14. stevec67

    stevec67 pfm Member

    Anything that lifts your floor standing speaker off the floor will change the sound. They rely on floor reflection for bass, so lifting them up will change this reflection. Maybe for better to your ears, maybe worse.
  15. monya

    monya pfm Member

    If the only real difference between pucks and Orea is a more refined weight loading then the use of either 3 or 4 under equipment should narrow the disparity.
  16. stevec67

    stevec67 pfm Member

    They are "tuned" inasmuch as a car's suspension is "tuned" for its size. The engineering in use here is a spring and damper in a cylinder, rather like a car has damped springs. Motorbikes and off road bicycles package the whole thing in a tubular fork, and bicycles at least use elastomer technology for this as it provides both spring and damper. I imagine that the Oreas and pucks have a similar elastomer system. Just as you wouldn't take the suspension system off a car and expect it to work on a 20 tonne truck, and vice versa, you need to size (tune, if you are the marketing dept) the springs accordingly. A totally flat spring is no longer a spring, and a spring that is too hard is not going to soak up energy. You need something in the middle.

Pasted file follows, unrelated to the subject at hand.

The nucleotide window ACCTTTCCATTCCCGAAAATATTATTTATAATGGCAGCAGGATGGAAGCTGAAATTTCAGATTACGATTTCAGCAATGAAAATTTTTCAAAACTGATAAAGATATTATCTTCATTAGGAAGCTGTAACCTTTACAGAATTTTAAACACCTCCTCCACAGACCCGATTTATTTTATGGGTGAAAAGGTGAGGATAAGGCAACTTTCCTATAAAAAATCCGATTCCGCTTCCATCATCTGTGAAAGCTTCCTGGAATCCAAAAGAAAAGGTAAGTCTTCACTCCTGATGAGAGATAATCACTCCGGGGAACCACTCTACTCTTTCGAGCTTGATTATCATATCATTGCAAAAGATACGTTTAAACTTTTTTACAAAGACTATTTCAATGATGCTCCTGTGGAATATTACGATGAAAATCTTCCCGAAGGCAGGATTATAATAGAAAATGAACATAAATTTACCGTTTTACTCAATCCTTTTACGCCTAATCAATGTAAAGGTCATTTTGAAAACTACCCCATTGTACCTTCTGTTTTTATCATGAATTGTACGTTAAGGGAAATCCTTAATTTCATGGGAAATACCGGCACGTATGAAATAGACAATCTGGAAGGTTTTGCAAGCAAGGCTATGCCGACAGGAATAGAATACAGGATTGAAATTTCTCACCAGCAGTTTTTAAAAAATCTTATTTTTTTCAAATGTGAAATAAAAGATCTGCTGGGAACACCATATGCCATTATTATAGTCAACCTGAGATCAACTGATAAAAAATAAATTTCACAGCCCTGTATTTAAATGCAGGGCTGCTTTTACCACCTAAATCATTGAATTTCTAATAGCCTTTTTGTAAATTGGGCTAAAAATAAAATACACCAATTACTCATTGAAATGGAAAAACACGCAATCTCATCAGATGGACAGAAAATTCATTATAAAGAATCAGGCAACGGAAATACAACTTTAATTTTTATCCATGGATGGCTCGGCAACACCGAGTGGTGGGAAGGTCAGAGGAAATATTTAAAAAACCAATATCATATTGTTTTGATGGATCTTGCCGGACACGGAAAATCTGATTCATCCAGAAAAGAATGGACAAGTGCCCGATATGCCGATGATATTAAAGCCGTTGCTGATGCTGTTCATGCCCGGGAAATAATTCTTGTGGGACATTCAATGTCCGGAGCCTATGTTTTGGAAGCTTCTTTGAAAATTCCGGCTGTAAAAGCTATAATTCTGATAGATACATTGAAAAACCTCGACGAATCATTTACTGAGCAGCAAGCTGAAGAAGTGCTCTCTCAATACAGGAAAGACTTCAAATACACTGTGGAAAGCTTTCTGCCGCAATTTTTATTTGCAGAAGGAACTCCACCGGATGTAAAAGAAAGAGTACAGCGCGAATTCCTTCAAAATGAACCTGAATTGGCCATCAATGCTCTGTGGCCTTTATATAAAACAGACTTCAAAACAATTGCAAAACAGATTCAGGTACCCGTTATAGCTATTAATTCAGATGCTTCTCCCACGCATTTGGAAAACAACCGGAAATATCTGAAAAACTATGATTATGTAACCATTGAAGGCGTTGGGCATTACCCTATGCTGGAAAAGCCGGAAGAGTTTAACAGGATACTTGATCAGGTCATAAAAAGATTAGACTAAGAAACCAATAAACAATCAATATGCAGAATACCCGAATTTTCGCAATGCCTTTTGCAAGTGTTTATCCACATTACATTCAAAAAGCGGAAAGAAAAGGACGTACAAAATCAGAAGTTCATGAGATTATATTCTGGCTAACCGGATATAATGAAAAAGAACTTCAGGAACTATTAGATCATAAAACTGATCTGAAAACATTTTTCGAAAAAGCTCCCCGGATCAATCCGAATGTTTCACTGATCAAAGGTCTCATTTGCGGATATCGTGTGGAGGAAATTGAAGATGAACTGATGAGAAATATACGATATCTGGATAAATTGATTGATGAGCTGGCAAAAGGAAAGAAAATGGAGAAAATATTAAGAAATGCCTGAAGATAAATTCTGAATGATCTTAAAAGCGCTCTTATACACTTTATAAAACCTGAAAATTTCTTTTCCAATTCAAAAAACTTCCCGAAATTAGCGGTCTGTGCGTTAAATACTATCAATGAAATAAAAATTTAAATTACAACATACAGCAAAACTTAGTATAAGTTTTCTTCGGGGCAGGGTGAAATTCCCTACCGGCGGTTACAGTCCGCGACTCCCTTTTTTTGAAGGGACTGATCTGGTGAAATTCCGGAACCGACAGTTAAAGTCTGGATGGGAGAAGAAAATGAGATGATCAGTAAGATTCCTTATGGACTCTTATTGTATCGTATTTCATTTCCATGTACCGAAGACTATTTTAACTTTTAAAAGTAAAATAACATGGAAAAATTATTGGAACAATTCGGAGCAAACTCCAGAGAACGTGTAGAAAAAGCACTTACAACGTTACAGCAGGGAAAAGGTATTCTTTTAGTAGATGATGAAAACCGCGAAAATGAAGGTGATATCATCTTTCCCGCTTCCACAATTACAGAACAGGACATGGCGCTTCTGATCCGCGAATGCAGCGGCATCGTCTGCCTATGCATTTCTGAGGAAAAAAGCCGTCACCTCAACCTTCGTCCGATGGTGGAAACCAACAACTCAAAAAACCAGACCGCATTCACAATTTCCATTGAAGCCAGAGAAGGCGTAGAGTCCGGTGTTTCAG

If you want to experiment with this technology without spending £50 a corner, squash balls are available at modest cost. Cut them in half, stand them under the item. They will provide a similar engineering solution, albeit less pretty. You could also experiment with air suspension, squares of foam or folded towels. I like tweaks like this but I am aware that if you choose to put 4 under a component then that's £200, and that will go a long way to a component upgrade.